Jun 01, 2018 I Brett Tingley

Pentagon UFO Research Also Studied Poltergeists, Invisible Entities, and “Bizarre Creatures”

In years to come, UFO researchers may look back upon the Pentagon revelations over the last year as a turning point in government disclosure. Of course, it could also likely be that these are a clever smokescreen, a ruse, or a distraction intended to mislead the public as usual. Whatever the case may be, it seems that the government is taking an interest, at least on paper, in some of the higher mysteries of our physical reality. A trove of documents obtained by CBS affiliate KLAS-TV in Las Vegas have revealed that the Pentagon’s $22 million UFO program researched not only anomalous aerial phenomenon, but warp engines, dark energies, and exploring other dimensions.

It doesn’t stop there, it seems. In a page seemingly taken out of The X-Files greatest hits, a spokesperson for one of the Pentagon-funded research programs suggests that the government took an interest in a whole range of paranormal phenomena unrelated to space travel altogether. The statement was issued by a representative of Bigelow Aerospace Advanced Space Studies (BAASS), a secretive aerospace firm headed by conspiracy-theory-target Robert Bigelow, a recurring figure in UFO and shadowy government research lore. According to the statement, KLAS-TV reports, the research project touched upon a wide range of mysteries:

The investigations by BAASS provided new lines of evidence showing that the UFO phenomenon was a lot more than nuts and bolts machines that interacted with military aircraft. The phenomenon also involved a whole panoply of diverse activity that included bizarre creatures, poltergeist activity, invisible entities, orbs of light, animal and human injuries and much more.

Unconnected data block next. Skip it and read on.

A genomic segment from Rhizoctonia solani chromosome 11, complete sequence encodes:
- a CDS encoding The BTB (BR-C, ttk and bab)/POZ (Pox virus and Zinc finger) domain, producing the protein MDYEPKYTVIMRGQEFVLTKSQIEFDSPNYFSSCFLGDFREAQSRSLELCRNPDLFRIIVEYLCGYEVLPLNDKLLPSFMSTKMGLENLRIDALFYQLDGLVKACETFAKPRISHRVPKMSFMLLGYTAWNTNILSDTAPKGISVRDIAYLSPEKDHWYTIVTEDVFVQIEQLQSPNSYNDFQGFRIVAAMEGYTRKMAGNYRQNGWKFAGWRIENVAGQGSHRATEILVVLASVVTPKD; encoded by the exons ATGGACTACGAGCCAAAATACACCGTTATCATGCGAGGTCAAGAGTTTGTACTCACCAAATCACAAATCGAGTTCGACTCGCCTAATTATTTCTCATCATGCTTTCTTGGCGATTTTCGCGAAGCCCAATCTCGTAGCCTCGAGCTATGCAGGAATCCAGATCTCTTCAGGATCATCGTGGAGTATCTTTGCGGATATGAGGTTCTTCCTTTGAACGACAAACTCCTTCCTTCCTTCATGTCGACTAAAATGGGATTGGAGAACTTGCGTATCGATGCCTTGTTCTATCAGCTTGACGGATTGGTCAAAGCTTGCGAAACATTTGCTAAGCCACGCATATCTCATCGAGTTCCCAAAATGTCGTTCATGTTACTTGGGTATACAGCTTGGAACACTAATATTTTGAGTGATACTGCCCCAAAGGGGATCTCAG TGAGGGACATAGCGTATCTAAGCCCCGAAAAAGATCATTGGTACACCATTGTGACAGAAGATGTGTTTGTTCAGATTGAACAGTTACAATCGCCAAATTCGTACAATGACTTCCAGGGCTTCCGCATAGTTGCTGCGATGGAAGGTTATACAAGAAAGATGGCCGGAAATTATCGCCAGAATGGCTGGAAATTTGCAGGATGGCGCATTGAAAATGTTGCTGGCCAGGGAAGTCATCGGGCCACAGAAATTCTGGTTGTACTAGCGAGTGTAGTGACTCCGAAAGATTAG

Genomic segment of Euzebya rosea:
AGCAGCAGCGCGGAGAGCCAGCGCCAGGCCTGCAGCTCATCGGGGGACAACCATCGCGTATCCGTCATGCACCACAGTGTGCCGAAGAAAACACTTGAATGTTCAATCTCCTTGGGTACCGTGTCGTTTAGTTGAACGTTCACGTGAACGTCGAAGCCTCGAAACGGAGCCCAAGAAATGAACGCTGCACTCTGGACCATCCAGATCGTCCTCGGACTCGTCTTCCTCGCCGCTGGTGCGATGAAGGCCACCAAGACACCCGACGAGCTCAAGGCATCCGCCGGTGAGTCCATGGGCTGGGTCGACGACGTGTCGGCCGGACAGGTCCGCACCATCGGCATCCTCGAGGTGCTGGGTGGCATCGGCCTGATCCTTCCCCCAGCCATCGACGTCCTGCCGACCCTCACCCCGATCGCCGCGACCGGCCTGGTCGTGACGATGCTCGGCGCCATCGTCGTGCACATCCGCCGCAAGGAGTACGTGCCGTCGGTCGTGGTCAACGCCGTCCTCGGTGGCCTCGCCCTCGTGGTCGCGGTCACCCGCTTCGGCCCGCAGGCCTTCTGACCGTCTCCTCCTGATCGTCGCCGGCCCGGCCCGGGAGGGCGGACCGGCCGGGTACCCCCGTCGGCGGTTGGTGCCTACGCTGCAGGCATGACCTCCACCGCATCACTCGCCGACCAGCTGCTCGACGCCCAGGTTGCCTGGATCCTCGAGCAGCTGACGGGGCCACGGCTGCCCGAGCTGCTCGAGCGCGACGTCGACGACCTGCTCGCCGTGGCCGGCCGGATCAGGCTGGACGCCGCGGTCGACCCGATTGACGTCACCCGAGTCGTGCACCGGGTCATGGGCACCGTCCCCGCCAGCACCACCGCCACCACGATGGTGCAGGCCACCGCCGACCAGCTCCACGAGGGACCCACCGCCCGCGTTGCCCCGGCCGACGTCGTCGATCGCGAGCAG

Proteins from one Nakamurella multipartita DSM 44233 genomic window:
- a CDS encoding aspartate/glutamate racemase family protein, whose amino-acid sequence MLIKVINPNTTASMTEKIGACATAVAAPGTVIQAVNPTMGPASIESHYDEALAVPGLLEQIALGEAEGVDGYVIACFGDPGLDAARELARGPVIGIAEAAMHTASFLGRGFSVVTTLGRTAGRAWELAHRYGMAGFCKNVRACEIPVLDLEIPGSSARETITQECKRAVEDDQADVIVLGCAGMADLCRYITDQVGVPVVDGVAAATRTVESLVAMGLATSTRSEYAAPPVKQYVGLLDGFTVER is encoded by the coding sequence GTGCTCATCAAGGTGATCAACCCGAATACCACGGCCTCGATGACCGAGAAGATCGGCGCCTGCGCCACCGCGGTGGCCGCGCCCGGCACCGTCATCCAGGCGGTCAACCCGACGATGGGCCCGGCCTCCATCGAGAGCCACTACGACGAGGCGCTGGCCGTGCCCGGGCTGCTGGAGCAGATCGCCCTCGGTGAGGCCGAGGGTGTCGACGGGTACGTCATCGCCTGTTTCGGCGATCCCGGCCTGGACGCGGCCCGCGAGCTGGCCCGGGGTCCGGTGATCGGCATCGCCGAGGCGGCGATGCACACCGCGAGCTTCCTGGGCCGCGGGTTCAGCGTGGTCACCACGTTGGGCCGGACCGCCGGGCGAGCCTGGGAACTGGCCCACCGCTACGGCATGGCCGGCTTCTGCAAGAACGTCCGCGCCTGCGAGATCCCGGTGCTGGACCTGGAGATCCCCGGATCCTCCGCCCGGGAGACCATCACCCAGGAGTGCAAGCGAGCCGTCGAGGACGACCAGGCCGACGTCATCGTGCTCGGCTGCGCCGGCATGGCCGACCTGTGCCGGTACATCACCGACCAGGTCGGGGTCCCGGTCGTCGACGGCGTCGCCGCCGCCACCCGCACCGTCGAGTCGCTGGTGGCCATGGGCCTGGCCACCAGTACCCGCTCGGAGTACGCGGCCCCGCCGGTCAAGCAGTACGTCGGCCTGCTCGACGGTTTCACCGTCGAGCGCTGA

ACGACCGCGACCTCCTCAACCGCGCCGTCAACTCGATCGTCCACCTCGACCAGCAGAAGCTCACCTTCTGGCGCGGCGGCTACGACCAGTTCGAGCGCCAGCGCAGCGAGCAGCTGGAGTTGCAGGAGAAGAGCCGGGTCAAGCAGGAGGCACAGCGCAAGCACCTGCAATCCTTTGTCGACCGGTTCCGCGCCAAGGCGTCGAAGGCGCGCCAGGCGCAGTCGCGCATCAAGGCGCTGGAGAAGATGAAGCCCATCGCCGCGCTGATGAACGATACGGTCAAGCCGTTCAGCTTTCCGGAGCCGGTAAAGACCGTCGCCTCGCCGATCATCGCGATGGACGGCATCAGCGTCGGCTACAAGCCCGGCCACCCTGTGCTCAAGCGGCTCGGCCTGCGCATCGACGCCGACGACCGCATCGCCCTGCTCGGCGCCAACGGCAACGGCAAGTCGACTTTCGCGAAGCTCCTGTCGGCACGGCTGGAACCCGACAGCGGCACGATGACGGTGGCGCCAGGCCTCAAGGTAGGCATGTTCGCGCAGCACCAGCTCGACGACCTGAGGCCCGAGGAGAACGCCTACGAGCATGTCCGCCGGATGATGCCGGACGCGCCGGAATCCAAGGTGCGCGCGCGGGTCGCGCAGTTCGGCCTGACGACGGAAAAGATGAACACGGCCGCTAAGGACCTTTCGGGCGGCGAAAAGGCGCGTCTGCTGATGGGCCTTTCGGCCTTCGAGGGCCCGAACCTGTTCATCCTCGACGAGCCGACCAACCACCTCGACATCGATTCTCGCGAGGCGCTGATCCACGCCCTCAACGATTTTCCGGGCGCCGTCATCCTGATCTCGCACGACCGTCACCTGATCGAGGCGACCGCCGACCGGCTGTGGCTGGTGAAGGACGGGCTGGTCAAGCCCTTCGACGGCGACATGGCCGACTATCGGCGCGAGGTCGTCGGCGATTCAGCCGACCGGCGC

The statement also says that BAASS believes “the UFO phenomenon was capable of manipulating and distorting human perception,” and that the human body can serve “as a readout system for dissecting interactions with the UFO phenomenon.” Placing the word “dissecting” alongside the human body is a bit disconcerting, but macabre wordplay aside, the statement seems to suggest that a wide range of experimental psychological or medical research on human eyewitnesses could have been involved in this project. 

Do we really want to know how deep this rabbit hole goes? After all, it might go nowhere at all. Is this all a distraction intended to discredit the serious study of anomalous aerial phenomena, or might there be some truth hidden in these reports after all?

Brett Tingley

Brett Tingley is a writer and musician living in the ancient Appalachian mountains.

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